3.6% of the 25,000 rescue and recovery workers enrolled in the World Trade Center Health Registry, US report developing asthma after working at the site.
Findings released by the US Health Department shed new light on the health effects of exposure to dust and debris among workers who responded to the World Trade Center disaster on September_11, 2001.
The report says that rate is 12 times what would be normally expected for the adult population during such a time period. The paper was published today in the journal Environmental Health Perspectives.
The survey, conducted in 2003 and 2004, found that arriving soon after the buildings collapsed, or working on the WTC pile over a long period, increased the workers? risk of developing asthma. Workers who arrived on September 11, 2001, and worked more than 90 days reported the highest rate of new asthma (7%).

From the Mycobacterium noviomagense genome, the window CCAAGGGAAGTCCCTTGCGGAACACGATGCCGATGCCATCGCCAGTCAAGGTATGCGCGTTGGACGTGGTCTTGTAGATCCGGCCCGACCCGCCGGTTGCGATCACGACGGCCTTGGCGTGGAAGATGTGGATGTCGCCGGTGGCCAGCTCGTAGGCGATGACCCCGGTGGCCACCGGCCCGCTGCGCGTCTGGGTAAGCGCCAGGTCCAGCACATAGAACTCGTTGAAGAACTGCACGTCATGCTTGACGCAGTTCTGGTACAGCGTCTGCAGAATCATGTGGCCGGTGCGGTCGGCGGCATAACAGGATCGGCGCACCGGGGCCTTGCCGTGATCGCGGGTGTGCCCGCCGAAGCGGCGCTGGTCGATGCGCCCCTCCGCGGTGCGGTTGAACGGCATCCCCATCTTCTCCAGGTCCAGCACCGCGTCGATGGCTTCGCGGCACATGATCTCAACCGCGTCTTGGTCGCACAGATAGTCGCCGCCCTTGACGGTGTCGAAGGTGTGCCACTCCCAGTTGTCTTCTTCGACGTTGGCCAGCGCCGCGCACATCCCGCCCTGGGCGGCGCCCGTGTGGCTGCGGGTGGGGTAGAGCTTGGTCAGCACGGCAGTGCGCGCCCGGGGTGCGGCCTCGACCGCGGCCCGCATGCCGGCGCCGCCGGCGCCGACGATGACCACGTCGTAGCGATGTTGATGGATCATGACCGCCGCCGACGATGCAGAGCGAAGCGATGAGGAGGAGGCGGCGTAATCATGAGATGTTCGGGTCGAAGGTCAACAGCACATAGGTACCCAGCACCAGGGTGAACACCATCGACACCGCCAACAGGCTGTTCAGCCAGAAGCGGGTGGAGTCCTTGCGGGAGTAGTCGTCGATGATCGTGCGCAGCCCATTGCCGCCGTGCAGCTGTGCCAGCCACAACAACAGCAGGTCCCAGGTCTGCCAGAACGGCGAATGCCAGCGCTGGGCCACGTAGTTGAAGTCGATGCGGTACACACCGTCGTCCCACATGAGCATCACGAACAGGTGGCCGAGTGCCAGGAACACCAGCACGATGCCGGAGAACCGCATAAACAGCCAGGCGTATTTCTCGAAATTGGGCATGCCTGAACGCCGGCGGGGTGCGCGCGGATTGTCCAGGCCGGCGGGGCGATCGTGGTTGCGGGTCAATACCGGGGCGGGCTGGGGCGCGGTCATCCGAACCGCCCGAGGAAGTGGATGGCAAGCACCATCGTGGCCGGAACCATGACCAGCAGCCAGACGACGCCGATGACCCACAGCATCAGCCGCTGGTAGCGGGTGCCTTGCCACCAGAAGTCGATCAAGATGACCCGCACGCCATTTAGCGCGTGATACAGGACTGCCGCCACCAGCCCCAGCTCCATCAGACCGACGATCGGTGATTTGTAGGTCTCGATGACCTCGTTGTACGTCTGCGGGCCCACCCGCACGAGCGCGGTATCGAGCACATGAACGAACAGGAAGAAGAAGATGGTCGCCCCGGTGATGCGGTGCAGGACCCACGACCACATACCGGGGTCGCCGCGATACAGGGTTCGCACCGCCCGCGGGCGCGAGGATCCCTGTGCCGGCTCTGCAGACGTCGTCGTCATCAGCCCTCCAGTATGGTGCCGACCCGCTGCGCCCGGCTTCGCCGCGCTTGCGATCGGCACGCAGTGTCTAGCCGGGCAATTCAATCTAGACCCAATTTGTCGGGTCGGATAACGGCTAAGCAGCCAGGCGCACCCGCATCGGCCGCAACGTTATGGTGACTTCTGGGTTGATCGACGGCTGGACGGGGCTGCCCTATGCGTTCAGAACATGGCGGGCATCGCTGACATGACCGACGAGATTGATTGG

?The dust from the World Trade Center collapse appears to have had significant respiratory health effects at least for people who worked at the site,? said Dr. Thomas R. Frieden, New York City Health Commissioner. ?These findings reflect the critical importance of getting appropriate respiratory protection to all workers as quickly as possible during a disaster, and making every effort to make sure workers wear them at all times. The events of 9/11 were unprecedented, and with the urgency of rescue operations and the difficulty of prolonged physical exertion with most types of respirators, there are no easy answers, even in retrospect.?
Rescue and recovery workers were a diverse group that included firefighters, police officers, construction workers and volunteers, among others.
Asthma can be controlled with the right care and medications.